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bear the name of Christ to Gentile of glory? Who will say, that Judas nations ? But if the conduct of did not choose to betray Christ; ai good men is truly virtuous and that Peter did not choose to deny praise-worthy in its own nature, him? Such an assertion would be notwithstanding the divine decree; contrary to common sense. Every why may not the conduct of wick- one is conscious of choosing to do ed men be vicious and blame- whatever he does do. But whenworthy in its own nature, notwith-ever any person acts of choice, it standing the Divine decree? Who always supposes that he has power will say, that the lying spirit, or ability to do differently.
And which was fore-ordained and sent this power to do differently, is not into the mouths of all Ahab's pro- destroyed by any divine decree. phets, was not a lying spirit, be- | Those, who act of choice, are cercause of the Divine decree? Such tainly under no compulsion. Choice an assertion would be perfectly is the very opposite of compulsion. absurd and ridiculous. The wick - Judas was not compelled to betray ed conduct of mankind, then, is his Lord; nor was Peter compelled evil in its own nature; and its qualto deny him. Hence, they both ity can never be destroyed by any certainly had power to do differentdecree or fore-ordination whatever. Jy. But still their conduct was But whatever is morally evil, in decreed and foretold. It is a dicits own nature, always implies tate of common sense, that rranguilt. And whatever implies guilt, kind açt freely in all their conduct. renders it absolutely certain that But when mankind choose to conthe guilty person has no ercuse for duct wickedly, and consequently, his conduct. For no person can are able to conduct otherwise ; justly be considered and treated
what excuse can they offer for their as guilty, who has any just or rea- sinful conduct? What excuse could sonable excuse for his moral con- the Jews offer for their wicked dict.
conduct, in crucifying the Son of 2. The decrees of God do not God; though it is expressly dedestroy the free agency of man- clared that they fulfilled the Dikind. Free agency consists in vine purposes? It is a demonstrachoosing This is all the free ble fact, and often has been demon. agency of which we are able to strated, that God has fore-ordained
No one can desire to whatsoever comes to pass: and it be any more free, than to act of is a demonstrable fact, and often choice. This is all the free agen- has been demonstrated, that-manсу there is, or can be, in any being kind act freely in all their conwhatever. It is all the free agency duct; and consequently, have no that God possesses. He acts vol- excuse for any sinful action, but untarily, and is, therefore, a free are altogether blame-worthy. agent; and mankind act voluntari- 3. The holy aud wise God conly; and are, therefore, free agents. demns mankind for their wicked We cannot conceive of any moral conduct. He threatens the transbeing, who does not act of choice. gressor with eternal destruction. Now, in order for the decrees of He says, “ Wo unto the wicked! God to destroy the free agency of it shall be ill with him; for the remankind, they must prevent their ward of his hands shall be given choosing. But this is contrary to him.” And God has actually panfact. Who will say, that the Jews ished thousands of incorrigible and Gentiles did not choose to do sinners for their wicked conduct. as they did, in crucifying the Lord | But if we say that the Divine de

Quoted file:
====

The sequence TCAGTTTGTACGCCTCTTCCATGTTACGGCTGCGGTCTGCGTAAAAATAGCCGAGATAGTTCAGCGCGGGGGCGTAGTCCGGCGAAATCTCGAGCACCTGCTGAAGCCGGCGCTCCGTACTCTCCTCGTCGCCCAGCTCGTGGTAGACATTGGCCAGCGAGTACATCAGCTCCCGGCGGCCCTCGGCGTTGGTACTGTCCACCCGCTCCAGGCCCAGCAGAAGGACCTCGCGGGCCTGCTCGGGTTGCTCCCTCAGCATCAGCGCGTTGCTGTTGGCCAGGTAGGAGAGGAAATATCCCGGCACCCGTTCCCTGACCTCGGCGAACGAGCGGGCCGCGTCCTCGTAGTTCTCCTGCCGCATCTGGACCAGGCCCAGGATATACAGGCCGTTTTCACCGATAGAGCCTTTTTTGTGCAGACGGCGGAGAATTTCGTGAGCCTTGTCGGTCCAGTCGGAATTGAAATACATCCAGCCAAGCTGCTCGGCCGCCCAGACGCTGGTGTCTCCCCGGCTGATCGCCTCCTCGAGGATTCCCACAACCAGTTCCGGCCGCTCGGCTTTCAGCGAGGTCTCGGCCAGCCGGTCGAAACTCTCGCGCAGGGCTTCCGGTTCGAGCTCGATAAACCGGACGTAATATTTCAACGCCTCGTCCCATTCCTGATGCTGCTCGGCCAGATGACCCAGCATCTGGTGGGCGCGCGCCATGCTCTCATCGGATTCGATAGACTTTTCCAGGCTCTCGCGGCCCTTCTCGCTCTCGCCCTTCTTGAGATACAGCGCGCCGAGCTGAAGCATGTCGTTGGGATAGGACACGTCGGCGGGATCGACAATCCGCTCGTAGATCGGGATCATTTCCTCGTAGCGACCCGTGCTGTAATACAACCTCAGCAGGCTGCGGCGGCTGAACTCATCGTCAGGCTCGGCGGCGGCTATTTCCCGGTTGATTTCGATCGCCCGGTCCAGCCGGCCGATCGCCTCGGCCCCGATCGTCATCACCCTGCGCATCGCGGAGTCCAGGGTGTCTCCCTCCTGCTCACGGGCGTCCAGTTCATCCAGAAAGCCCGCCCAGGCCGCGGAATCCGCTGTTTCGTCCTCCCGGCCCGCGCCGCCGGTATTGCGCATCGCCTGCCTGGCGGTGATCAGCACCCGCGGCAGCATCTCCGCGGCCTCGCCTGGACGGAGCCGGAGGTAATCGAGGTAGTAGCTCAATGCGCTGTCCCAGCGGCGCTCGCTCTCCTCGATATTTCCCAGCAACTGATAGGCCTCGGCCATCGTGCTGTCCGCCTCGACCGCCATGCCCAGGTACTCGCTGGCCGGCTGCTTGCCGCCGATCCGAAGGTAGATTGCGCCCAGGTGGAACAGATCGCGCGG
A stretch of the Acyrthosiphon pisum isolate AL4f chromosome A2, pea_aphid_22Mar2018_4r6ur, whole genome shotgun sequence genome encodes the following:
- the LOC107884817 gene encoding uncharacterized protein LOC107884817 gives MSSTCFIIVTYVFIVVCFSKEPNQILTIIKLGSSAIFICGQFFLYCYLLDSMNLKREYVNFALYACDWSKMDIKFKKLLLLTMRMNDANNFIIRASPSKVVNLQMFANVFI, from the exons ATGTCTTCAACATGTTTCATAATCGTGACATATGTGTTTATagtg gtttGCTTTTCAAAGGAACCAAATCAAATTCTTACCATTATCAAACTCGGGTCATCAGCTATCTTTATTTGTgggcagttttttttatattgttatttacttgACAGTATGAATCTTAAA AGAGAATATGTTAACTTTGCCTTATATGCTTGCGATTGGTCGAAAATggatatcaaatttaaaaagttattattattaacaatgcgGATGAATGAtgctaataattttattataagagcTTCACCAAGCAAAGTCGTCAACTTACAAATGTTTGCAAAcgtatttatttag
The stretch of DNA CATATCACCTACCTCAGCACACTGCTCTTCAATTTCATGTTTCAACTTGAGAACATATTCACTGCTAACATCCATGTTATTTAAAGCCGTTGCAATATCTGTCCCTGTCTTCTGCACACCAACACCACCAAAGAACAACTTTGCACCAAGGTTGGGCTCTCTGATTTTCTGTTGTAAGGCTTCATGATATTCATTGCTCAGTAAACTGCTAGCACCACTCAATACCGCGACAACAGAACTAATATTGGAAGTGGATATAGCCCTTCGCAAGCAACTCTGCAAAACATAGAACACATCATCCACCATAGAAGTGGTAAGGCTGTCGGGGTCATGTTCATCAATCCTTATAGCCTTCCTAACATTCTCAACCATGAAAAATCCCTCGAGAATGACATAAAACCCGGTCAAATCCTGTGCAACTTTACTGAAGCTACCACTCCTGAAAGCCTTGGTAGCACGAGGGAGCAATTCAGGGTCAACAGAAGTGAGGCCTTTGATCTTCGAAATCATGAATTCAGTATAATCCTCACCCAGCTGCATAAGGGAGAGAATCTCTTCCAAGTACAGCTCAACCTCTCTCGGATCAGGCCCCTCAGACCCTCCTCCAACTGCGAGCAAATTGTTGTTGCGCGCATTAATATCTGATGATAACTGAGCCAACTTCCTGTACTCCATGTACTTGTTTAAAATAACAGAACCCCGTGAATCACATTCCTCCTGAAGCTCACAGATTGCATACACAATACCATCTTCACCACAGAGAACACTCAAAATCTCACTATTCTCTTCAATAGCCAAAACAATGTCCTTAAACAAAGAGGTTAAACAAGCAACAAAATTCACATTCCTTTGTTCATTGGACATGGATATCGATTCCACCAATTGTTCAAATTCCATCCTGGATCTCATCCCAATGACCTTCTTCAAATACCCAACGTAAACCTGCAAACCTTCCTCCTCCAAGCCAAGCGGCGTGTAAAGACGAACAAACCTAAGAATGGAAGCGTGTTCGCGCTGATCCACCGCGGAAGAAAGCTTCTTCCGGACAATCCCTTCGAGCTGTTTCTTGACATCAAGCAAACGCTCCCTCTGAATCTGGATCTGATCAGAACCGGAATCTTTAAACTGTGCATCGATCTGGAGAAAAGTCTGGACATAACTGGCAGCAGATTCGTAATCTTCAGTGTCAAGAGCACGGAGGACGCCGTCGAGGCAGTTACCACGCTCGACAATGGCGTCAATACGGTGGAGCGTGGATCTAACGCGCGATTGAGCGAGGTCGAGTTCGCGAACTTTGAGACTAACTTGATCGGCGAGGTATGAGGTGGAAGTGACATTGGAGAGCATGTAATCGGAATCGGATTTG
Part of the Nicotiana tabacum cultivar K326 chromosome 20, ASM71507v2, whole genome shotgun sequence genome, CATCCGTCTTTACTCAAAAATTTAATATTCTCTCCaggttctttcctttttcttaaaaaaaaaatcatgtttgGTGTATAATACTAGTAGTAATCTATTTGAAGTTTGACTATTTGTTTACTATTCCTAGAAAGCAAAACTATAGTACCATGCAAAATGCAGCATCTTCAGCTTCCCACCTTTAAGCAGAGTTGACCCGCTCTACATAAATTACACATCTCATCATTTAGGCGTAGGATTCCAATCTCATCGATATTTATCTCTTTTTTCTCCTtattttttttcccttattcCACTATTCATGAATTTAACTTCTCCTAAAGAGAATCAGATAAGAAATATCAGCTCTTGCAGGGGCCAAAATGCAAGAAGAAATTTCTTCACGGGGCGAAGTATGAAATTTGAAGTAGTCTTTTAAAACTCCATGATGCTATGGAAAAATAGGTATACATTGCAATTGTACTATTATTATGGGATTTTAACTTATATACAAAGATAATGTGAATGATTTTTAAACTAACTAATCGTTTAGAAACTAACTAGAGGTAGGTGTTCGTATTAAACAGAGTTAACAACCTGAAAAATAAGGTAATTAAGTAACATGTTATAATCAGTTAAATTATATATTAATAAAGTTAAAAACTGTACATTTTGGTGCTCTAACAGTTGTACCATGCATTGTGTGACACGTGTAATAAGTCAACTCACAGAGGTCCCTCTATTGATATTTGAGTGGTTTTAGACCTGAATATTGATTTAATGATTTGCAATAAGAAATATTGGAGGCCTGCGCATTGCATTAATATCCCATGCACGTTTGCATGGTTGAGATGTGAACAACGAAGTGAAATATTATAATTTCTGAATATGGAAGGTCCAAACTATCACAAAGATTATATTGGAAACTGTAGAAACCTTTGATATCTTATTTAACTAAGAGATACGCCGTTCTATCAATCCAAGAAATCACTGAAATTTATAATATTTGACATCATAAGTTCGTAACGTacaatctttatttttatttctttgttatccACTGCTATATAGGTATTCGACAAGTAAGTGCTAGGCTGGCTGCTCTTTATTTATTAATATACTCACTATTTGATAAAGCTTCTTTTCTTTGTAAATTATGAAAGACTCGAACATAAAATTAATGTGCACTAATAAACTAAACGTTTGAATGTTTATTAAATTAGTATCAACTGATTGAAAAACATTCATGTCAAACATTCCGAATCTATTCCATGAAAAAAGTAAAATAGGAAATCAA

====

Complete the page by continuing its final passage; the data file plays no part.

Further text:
crees afford mankind an excuse for declared to his face, that he would their wicked conduct; we impeach betray him. But, after the comthe Divine character. We virtu- mission of this horrible crime, Jually charge God with injustice and das came and cast down the thirty cruelty. “ But, who art thou, pieces of silver in the temple, and O man, that repliest against God?” said, “ I have sinned, in that I Who will rise up, and urge, that have betrayed the innocent blood.” God condemns and punishes the Peter had been informed of the wicked, while yet they have a rea- Divine purposes, that he should sonable excuse for their conduct? surely deny his Lord. But when This is the language of rebellion. the deed was done, his conscience It is bringing the highest charges smote him, " and he went out and against the Sovereign of the uni- wept bitterly.” The Jews, also, verse. We may add,
were pricked in their hearts, at the 4. That mankind have frequent sermon of Peter, on the day of ly condemned themselves for their Pentecost, though he told them wicked conduct: notwithstanding plainly, that they had fulfilled the the Divine decrees, Pharaoh knew Divine decrees in crucifying the the Divine purposes respecting him- Son of God. Thus the consciences self; for God told him, that he had of mankind have condemned them in very deed raised him up to fit for their wickedness in thousands bim for destruction. But the con- of instances. science of Pharaoh condemned him Since, then, moral good and evil for his wickedness, and he was do not depend on the Divine deconstrained to cry out, at different crees, but on the nature of moral times, “ I have sinned; the LORD actions; since the decrees of God IS RIGHTEOUS; but I and my poo- do not destroy the free agency of ple are wicked.”. The consciences mankind; since the holy and wise of Joseph's brethren smote them God condemns them for their wickfor their wicked conduct; though ed conduct; and since mankind God had “sent him into Egypt, have so frequently condemned